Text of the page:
On March 5, about 75 leaders from the Canadian communications industry, representing CPRS, CCPRF, IABC, Global Alliance, College of Fellows, the HCPRA (and yes, Counselors Academy, too) gathered at the Old Mill Inn in Toronto to look at PR today and imagine our future.
The event was the brainchild of Terry Flynn, director of McMaster University’s Masters of Communication Management program and national president of CPRS.
For me, one of the best parts of the session was working in small groups on a ‘Force Field’ analysis of our industry. Essentially, this is a decision-making exercise that helps analyse the forces for and against change in a core proposal.
Ours was: ‘To advance the PR/communications management profession in Canada to a reputable and requisite professional discipline in the eyes of organizational/business leaders, managers and scholars.’
As you can imagine, there was much debate – the noise level in the room hit 11 more than a few times. After we were done, some common themes emerged that will no doubt form a blueprint for the way ahead.
Here are a few highlights.
Forces for change:
Social media/technology/evolving media landscape. This is, of course, one of the strongest (and most obvious) reasons for us to evolve in a way that will enhance the profession and its reputation. We need to embrace social media, continue to educate ourselves in best practices and add case studies across all sectors that demonstrate measurable results.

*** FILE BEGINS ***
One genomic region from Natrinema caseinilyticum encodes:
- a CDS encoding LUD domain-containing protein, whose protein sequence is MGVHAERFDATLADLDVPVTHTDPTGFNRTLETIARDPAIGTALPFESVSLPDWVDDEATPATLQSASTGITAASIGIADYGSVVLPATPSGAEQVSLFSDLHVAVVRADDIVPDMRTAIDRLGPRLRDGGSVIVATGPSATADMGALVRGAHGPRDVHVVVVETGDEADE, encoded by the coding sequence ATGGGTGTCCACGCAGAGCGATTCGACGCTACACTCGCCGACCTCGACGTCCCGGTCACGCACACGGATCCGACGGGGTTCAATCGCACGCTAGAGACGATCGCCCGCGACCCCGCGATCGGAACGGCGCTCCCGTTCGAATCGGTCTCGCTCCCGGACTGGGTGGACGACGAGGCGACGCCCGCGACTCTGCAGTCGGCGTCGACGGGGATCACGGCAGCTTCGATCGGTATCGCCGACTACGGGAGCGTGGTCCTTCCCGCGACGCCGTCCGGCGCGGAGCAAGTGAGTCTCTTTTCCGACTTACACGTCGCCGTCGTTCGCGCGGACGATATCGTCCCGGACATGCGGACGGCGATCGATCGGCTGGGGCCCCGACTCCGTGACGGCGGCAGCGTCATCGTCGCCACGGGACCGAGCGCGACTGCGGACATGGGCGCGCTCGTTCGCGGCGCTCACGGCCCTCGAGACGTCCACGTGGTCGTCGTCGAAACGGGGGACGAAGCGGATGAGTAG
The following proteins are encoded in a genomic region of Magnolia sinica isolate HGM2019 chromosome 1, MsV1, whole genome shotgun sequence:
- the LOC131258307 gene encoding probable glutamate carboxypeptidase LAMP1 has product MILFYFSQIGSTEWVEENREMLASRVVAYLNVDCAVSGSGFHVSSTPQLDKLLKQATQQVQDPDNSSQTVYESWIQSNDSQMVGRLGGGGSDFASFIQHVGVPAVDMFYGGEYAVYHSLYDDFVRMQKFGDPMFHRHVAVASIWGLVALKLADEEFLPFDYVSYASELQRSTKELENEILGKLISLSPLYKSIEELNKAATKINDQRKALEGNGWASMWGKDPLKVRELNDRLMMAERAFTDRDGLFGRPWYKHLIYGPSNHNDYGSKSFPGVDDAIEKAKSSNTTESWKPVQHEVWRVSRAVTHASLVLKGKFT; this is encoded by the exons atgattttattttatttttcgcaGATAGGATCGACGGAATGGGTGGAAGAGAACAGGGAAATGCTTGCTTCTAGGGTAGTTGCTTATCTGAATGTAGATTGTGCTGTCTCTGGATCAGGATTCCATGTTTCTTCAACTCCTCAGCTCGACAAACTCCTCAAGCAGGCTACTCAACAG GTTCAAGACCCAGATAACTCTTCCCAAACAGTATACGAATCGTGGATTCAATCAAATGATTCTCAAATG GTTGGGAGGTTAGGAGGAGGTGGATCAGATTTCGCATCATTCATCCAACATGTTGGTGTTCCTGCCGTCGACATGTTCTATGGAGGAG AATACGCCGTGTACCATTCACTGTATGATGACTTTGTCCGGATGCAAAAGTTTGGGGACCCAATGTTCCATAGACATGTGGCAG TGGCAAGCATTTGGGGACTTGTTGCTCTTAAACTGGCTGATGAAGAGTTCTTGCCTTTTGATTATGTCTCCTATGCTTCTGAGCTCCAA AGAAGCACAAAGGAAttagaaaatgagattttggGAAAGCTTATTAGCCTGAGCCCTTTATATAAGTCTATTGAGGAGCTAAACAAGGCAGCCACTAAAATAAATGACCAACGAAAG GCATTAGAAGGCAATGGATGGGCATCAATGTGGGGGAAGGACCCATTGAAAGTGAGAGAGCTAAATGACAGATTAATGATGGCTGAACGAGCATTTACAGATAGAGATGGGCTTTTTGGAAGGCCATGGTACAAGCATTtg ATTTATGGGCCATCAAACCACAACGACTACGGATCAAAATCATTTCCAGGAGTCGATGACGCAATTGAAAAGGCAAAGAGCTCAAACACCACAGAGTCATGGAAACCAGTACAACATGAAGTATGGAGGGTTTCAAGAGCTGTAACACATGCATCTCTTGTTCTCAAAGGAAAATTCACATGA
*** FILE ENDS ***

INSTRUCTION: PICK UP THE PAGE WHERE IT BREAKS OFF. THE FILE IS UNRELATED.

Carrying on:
Trust, credibility and ethics. The ever-transparent world provides a great opportunity for our industry to take a leadership role and, through our deeds, show unequivocally that we’re no longer spinmeisters. There was talk of a need for a single accreditation designation, as well as the development of a body of knowledge, one of the hallmarks of any profession.
Business savvy. We must become more knowledgeable about business goals, strategy and operations and align our PR recommendations to that. We should master ways to clearly articulate the value we add to an organization. One group suggested that we reposition the profession from being PR managers to chief communications officers in order to get a seat at the ‘grownup’ table.
Forces against change:
Fear. It’s too easy to sit back and rely on the same tools that always worked in the past. Tried and true doesn’t cut it. We need to become strategic risk takers.
Education. What are our programs and institutions teaching young people? Is the curriculum focusing on relevant topics? Are we teaching about the newest tools and where they fit into an overall strategy? What about adding an understanding of business to the mix?
Developing an inter-generational understanding of relationships. For some senior PR folks, phone contact may be key. The younger generation is embracing online as much as IRL. There’s merit to both positions and the industry needs to come up with an understanding of what constitutes a relationship and what makes it lasting and strong.
There was a great energy to the Summit; the kind of intensity you get when you bring a group of smart people together and challenge them to look ahead and share insights. Toward the end, it was suggested that we should consider meeting on a yearly basis to discuss the state of the industry. And I’m all for that.
Maybe in the meantime, as the organizers pore over the responses and craft recommendations, they could keep us informed and involved by setting up a Wiki and open it up to the greater community to maintain the flow of ideas.